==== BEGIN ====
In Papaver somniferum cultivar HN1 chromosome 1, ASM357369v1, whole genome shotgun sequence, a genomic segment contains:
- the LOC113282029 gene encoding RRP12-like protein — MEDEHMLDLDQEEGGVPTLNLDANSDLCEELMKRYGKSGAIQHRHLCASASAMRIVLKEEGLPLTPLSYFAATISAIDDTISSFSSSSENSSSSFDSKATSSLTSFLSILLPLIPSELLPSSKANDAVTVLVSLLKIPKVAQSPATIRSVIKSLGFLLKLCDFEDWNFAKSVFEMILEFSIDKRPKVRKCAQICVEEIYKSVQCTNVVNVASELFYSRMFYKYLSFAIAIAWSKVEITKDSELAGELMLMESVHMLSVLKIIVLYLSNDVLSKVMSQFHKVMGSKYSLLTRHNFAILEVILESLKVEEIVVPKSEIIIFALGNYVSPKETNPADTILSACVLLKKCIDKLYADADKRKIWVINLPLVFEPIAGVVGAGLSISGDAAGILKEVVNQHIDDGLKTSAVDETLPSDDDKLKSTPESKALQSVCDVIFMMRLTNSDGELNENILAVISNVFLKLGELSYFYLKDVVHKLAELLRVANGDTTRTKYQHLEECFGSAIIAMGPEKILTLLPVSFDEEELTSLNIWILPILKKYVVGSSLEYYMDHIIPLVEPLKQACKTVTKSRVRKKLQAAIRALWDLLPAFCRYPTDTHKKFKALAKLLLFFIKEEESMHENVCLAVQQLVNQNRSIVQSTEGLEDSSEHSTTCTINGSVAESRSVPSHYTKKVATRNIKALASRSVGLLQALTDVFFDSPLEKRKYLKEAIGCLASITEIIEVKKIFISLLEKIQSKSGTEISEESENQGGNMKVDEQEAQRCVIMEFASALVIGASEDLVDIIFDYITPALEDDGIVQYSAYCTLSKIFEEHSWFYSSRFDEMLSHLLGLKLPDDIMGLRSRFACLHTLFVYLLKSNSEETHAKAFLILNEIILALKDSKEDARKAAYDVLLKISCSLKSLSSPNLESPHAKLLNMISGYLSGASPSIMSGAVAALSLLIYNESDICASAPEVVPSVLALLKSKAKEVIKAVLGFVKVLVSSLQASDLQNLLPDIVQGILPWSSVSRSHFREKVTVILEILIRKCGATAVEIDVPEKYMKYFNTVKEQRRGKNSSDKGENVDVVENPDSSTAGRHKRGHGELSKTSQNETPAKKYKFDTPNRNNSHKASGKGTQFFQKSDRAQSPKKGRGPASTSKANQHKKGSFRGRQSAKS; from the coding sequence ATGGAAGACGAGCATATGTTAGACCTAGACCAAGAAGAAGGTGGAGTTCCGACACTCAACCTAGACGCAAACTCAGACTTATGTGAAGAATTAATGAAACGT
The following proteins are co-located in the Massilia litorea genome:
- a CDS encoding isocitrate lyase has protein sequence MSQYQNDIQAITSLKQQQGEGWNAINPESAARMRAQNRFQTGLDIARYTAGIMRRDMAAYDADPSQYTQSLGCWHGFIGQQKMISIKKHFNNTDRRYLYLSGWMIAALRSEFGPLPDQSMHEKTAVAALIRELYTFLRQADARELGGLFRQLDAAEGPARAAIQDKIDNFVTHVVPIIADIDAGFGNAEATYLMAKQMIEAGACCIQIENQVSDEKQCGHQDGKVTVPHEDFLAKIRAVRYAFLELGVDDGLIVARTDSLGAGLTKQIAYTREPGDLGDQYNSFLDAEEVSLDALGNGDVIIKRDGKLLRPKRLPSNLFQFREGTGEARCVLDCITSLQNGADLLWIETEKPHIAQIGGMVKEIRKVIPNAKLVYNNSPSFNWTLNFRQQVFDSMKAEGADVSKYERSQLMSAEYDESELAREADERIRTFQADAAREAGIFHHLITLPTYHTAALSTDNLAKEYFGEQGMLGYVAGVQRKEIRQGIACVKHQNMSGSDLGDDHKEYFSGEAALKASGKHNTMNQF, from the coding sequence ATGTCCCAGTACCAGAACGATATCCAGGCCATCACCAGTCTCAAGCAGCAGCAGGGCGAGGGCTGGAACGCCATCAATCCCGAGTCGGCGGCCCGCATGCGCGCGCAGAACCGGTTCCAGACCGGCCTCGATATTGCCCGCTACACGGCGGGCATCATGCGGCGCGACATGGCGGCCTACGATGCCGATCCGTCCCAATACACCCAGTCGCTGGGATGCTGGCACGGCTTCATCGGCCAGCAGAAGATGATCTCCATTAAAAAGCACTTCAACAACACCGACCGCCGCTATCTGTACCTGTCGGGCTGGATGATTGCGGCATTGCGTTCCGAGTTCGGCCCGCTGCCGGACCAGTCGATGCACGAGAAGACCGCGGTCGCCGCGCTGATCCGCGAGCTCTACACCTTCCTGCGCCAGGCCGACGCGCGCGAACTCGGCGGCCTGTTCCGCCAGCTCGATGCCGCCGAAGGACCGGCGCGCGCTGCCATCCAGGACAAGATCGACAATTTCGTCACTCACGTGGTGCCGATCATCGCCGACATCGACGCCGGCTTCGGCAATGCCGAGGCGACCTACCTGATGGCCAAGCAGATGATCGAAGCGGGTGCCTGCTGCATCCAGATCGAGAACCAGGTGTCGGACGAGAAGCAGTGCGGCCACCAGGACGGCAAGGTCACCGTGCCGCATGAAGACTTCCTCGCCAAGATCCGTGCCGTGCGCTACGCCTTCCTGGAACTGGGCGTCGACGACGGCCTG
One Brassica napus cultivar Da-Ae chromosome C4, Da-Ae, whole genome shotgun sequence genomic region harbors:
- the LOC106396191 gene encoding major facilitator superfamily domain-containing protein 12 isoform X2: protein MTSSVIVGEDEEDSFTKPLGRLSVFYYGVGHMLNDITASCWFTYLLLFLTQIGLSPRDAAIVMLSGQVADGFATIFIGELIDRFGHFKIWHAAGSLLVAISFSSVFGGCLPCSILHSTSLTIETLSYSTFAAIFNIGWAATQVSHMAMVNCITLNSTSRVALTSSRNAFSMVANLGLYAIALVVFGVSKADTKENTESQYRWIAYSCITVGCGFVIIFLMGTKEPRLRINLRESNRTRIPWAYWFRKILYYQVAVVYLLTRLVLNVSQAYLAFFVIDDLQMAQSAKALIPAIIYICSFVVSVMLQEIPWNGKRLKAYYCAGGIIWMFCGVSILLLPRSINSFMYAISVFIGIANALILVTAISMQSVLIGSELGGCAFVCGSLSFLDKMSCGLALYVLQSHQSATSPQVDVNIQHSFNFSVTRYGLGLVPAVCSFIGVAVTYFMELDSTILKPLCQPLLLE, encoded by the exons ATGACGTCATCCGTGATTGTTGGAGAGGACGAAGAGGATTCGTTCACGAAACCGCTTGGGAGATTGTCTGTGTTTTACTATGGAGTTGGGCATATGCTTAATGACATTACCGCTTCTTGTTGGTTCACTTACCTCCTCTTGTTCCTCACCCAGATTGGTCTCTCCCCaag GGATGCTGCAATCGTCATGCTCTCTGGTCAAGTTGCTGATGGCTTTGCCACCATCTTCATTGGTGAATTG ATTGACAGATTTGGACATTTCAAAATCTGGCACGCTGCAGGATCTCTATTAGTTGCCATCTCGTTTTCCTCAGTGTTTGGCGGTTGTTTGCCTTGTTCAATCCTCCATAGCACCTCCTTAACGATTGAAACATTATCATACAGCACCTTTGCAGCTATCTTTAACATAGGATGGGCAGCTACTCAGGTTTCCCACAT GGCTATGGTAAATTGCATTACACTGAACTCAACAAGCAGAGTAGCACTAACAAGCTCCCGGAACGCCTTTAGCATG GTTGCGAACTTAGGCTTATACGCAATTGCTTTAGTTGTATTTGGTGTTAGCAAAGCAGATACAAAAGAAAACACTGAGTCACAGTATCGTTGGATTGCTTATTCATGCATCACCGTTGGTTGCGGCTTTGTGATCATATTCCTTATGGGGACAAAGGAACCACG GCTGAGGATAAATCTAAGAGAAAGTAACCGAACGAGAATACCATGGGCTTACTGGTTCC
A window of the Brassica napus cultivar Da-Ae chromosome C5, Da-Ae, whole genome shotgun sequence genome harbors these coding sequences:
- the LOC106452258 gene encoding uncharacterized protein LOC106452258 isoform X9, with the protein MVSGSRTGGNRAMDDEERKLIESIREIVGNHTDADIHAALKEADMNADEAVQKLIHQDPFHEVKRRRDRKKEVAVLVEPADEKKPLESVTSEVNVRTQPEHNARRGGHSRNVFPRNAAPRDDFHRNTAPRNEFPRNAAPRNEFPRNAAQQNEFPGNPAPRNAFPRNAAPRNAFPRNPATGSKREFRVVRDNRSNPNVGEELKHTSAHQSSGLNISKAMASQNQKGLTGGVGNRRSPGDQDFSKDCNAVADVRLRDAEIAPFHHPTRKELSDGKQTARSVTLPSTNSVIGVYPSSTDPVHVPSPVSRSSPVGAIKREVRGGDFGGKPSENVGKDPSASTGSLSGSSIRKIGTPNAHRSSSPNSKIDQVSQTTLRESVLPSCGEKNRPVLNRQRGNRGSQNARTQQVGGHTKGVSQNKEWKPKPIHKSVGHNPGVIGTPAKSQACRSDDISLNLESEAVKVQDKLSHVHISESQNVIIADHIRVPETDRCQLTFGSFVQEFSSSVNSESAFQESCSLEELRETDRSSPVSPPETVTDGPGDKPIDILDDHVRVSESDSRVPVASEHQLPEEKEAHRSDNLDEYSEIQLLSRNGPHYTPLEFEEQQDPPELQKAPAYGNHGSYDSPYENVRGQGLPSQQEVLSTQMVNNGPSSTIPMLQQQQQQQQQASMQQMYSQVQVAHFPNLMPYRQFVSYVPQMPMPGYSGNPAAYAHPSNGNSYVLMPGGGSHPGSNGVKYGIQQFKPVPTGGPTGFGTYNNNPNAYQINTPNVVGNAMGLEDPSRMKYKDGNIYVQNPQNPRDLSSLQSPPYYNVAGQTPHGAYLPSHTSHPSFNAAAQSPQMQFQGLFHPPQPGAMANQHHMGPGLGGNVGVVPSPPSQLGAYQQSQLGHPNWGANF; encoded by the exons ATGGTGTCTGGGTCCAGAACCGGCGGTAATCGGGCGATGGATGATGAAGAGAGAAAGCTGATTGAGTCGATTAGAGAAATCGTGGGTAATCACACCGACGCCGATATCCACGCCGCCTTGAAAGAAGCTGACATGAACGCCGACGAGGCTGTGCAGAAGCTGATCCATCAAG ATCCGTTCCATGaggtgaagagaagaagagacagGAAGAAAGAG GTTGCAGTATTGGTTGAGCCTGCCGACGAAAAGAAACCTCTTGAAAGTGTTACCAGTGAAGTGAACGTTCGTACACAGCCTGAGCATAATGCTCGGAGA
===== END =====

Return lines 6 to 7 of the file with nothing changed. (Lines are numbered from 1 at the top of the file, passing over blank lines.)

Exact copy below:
- the LOC106396191 gene encoding major facilitator superfamily domain-containing protein 12 isoform X2: protein MTSSVIVGEDEEDSFTKPLGRLSVFYYGVGHMLNDITASCWFTYLLLFLTQIGLSPRDAAIVMLSGQVADGFATIFIGELIDRFGHFKIWHAAGSLLVAISFSSVFGGCLPCSILHSTSLTIETLSYSTFAAIFNIGWAATQVSHMAMVNCITLNSTSRVALTSSRNAFSMVANLGLYAIALVVFGVSKADTKENTESQYRWIAYSCITVGCGFVIIFLMGTKEPRLRINLRESNRTRIPWAYWFRKILYYQVAVVYLLTRLVLNVSQAYLAFFVIDDLQMAQSAKALIPAIIYICSFVVSVMLQEIPWNGKRLKAYYCAGGIIWMFCGVSILLLPRSINSFMYAISVFIGIANALILVTAISMQSVLIGSELGGCAFVCGSLSFLDKMSCGLALYVLQSHQSATSPQVDVNIQHSFNFSVTRYGLGLVPAVCSFIGVAVTYFMELDSTILKPLCQPLLLE, encoded by the exons ATGACGTCATCCGTGATTGTTGGAGAGGACGAAGAGGATTCGTTCACGAAACCGCTTGGGAGATTGTCTGTGTTTTACTATGGAGTTGGGCATATGCTTAATGACATTACCGCTTCTTGTTGGTTCACTTACCTCCTCTTGTTCCTCACCCAGATTGGTCTCTCCCCaag GGATGCTGCAATCGTCATGCTCTCTGGTCAAGTTGCTGATGGCTTTGCCACCATCTTCATTGGTGAATTG ATTGACAGATTTGGACATTTCAAAATCTGGCACGCTGCAGGATCTCTATTAGTTGCCATCTCGTTTTCCTCAGTGTTTGGCGGTTGTTTGCCTTGTTCAATCCTCCATAGCACCTCCTTAACGATTGAAACATTATCATACAGCACCTTTGCAGCTATCTTTAACATAGGATGGGCAGCTACTCAGGTTTCCCACAT GGCTATGGTAAATTGCATTACACTGAACTCAACAAGCAGAGTAGCACTAACAAGCTCCCGGAACGCCTTTAGCATG GTTGCGAACTTAGGCTTATACGCAATTGCTTTAGTTGTATTTGGTGTTAGCAAAGCAGATACAAAAGAAAACACTGAGTCACAGTATCGTTGGATTGCTTATTCATGCATCACCGTTGGTTGCGGCTTTGTGATCATATTCCTTATGGGGACAAAGGAACCACG GCTGAGGATAAATCTAAGAGAAAGTAACCGAACGAGAATACCATGGGCTTACTGGTTCC
A window of the Brassica napus cultivar Da-Ae chromosome C5, Da-Ae, whole genome shotgun sequence genome harbors these coding sequences: